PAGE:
The rise of individuality – beyond nature or nurture
Fruit fly study links it to random variation in brain wiring.
By Natalie Parletta
Whether to walk the straight and narrow or meander through life is one of countless traits attributed to a combination of nature (genetic makeup) and nurture (environmental influences) – although which is stronger is a subject of hot debate.
In fruit flies, researchers report in the journal Science, this individual variation is linked to neither, but rather random events in brain wiring that occur during development.
“The genome versus experience dichotomy has dominated understanding of behavioural individuality,” write Gerit Arne Linneweber, from the Moelle Epinière (ICM)-Sorbonne Université in Paris, France, and co-authors.
“In contrast, the role of nonheritable noise during brain development in behavioural variation is understudied,” even though individual differences abound in identical human twins and organisms that produce asexually.
Previously, the team had observed that stochastic (random) mechanisms contributed to the development of a brain circuit called the dorsal cluster neurons (DNS), explains senior author Bassem Hassan.
Then a colleague, Andrew Straw, noted that DCN neurons seemed to regulate how a fly orients towards a fixed object.
“This allowed us to begin this study in earnest,” he says, “asking the very simple question: does variation in brain wiring underlie individuality in behaviour, using fruit flies as a model?”
To test this, they used a classical behavioural task to study how fruit flies (Drosophila melanogaster) move towards a fixed object.
Each fly displayed an enduring preference for walking straight to an object or meandering towards it, evidencing idiosyncracies in that behaviour.
And the behaviour was truly innate – not inherited from the parents – as meandering flies could have offspring that walk straight, and vice versa.
Next, the researchers looked at the flies’ DCN neurons to see if something in the wiring could explain their behaviour.
This revealed that the more asymmetric the wiring was between the left and right sides of the brain, the straighter the fly walked towards the object, whereas more symmetrical wiring corresponded with greater meandering.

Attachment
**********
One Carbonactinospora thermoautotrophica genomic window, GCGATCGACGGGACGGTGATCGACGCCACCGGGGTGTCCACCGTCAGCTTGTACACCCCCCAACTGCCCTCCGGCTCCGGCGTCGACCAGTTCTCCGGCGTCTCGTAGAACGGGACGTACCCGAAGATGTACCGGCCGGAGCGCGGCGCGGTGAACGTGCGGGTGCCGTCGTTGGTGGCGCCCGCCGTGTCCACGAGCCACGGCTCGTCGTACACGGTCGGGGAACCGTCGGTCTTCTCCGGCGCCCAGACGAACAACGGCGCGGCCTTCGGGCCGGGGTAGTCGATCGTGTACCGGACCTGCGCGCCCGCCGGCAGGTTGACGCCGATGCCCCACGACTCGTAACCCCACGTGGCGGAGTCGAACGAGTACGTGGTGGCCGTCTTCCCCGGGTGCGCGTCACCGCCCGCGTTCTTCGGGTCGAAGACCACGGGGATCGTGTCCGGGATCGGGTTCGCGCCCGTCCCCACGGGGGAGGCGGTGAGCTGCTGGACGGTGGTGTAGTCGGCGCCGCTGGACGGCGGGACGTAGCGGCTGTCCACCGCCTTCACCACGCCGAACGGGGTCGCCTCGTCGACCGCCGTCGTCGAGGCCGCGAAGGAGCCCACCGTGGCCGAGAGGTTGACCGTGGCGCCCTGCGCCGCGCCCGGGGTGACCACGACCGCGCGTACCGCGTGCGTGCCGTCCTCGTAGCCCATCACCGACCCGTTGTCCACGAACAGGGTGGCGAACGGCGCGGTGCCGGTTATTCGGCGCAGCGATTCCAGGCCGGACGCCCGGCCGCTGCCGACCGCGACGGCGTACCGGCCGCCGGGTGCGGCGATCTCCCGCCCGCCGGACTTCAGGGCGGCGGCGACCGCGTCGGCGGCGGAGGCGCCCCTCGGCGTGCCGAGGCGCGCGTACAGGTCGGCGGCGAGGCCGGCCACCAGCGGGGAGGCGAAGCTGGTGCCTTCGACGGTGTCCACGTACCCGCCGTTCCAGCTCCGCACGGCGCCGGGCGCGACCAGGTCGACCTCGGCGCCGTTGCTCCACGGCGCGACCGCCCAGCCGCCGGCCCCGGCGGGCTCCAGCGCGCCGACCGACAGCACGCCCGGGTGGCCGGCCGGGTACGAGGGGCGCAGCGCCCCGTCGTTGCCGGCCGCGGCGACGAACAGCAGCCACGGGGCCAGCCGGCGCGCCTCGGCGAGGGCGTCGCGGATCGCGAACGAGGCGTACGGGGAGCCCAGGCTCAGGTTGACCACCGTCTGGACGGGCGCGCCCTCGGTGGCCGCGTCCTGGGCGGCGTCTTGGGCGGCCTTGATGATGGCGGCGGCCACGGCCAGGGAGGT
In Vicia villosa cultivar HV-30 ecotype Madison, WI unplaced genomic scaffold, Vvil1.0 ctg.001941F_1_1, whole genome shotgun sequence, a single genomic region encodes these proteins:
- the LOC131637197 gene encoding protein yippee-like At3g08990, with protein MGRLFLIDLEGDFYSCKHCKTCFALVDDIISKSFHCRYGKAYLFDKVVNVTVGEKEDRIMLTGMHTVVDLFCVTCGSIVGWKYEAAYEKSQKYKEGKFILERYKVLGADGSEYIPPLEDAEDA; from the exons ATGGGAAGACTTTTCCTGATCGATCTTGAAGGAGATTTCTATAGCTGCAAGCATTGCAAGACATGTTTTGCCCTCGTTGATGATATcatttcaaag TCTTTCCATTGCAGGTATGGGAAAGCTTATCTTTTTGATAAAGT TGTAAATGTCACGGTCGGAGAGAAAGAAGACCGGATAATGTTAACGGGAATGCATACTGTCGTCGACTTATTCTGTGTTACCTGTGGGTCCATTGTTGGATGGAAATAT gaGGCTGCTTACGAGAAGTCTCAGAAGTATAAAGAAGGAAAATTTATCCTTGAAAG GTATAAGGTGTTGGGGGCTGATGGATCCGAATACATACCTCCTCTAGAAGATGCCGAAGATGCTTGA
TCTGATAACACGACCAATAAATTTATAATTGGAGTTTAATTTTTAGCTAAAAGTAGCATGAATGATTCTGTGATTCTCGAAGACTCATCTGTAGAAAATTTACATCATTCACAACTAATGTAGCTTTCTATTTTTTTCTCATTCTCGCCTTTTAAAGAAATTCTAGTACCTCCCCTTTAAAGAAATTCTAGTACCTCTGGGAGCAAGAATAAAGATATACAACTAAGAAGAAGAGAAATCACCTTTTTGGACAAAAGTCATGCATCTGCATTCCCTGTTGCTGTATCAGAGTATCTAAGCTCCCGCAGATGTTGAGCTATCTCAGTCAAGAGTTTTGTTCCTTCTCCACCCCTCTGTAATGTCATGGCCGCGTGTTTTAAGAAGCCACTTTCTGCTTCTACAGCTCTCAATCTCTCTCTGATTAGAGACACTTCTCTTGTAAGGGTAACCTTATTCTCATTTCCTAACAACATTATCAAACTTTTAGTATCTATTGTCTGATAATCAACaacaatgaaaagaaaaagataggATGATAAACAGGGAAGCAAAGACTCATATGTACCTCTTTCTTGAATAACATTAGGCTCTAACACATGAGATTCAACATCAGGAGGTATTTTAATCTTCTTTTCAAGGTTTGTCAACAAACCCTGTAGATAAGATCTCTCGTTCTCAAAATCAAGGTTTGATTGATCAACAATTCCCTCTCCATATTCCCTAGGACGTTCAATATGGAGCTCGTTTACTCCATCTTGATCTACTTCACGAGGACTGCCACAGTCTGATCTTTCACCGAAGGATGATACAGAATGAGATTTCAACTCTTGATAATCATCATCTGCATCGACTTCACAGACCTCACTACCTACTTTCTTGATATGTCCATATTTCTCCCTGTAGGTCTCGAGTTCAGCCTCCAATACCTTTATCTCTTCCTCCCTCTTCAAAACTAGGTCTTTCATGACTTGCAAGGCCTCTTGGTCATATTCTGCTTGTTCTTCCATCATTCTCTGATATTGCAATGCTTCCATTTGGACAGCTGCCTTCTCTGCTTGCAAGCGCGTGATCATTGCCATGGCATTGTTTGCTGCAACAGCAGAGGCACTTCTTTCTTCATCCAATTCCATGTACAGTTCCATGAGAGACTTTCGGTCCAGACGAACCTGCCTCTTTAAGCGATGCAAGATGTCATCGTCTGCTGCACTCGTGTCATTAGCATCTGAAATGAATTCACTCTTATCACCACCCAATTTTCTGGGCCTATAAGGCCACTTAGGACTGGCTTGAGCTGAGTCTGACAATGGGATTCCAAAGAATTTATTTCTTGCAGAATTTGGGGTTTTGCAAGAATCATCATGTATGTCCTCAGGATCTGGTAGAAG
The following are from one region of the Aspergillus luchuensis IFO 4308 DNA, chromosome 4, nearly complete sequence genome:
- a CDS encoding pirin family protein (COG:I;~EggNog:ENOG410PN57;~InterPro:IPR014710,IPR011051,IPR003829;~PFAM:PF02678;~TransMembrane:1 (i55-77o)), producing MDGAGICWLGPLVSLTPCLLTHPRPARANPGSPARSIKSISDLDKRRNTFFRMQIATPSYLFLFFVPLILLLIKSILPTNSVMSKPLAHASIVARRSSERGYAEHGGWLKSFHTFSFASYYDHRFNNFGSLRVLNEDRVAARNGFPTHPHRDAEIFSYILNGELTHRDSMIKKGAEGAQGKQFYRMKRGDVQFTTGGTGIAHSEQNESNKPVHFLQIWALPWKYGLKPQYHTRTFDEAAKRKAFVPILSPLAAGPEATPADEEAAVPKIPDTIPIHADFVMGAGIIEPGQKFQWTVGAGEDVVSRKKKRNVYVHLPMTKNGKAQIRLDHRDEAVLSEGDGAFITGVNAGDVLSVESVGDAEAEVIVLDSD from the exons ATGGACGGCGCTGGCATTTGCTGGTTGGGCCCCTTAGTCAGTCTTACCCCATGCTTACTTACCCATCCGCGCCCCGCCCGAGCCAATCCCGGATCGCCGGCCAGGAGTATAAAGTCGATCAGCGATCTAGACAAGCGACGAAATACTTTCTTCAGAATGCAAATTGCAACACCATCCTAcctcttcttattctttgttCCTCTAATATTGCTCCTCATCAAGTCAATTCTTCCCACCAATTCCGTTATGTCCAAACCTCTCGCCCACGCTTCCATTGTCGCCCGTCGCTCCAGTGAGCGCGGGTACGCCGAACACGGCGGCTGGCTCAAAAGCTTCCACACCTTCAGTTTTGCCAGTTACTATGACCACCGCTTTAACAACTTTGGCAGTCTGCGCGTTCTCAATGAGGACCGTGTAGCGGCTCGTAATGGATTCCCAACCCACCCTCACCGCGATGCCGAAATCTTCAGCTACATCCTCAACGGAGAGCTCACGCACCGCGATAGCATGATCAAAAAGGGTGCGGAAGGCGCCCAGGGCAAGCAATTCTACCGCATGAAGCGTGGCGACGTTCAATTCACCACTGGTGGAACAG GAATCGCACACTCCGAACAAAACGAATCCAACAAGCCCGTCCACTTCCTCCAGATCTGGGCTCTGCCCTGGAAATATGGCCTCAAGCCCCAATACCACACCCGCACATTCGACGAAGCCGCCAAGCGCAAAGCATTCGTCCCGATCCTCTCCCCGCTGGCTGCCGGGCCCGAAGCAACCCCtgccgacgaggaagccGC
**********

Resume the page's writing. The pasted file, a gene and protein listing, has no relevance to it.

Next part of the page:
When they then “played around” with the mechanisms that generate these different wiring mechanisms, this confirmed that indeed, they could change the flies’ behaviour, making straight walkers meander more.
The findings throw a spanner in the nature-nurture debate, and in the specificity of genetic coding.
“It means that behavioural individuality is not just the result of our specific genetic code and our environment,” says Hassan, “but also the result of unpredictable events during the wiring of our brains.”
It also means that our genes encode mechanisms that create this variability during development.
“So the genetic code is not really a deterministic code. It’s a probabilistic code.”
Obviously, these are flies and not humans, but the authors “speculate that similar mechanisms and consequences will hold true in other species, including humans”.
So what might it mean for us?
“To anthropomorphise this a bit,” says Hassan, “it means that even if I knew every single thing about your genes and what environment you develop and live in, I still wouldn’t be able to predict with 100% certainty what kind of person – in terms of your behaviour – you’d become.
“I could only say what probability you have to behave or react in a certain way.”
More broadly, the authors propose this could increase survival chances for individuals and populations under strong selection pressures.